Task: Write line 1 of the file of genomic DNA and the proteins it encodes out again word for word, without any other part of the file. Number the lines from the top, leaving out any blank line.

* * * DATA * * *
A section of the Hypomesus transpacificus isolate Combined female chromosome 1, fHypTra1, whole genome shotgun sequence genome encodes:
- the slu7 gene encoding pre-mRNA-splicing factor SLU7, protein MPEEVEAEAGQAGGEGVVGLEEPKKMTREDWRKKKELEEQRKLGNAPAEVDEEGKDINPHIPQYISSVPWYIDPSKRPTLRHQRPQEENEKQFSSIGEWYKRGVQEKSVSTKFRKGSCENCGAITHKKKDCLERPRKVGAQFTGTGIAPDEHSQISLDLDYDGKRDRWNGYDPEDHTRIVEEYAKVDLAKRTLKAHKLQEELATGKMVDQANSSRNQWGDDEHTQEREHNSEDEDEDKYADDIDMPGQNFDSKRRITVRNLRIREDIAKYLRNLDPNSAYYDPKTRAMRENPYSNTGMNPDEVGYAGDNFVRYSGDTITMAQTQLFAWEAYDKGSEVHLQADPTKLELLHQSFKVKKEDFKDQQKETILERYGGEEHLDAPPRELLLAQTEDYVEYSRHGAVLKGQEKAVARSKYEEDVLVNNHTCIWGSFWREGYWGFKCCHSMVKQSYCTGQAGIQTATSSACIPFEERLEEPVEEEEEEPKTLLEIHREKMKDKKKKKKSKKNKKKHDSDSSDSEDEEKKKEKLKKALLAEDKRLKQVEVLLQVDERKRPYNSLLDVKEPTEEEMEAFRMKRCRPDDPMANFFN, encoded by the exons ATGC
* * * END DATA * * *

A section of the Hypomesus transpacificus isolate Combined female chromosome 1, fHypTra1, whole genome shotgun sequence genome encodes: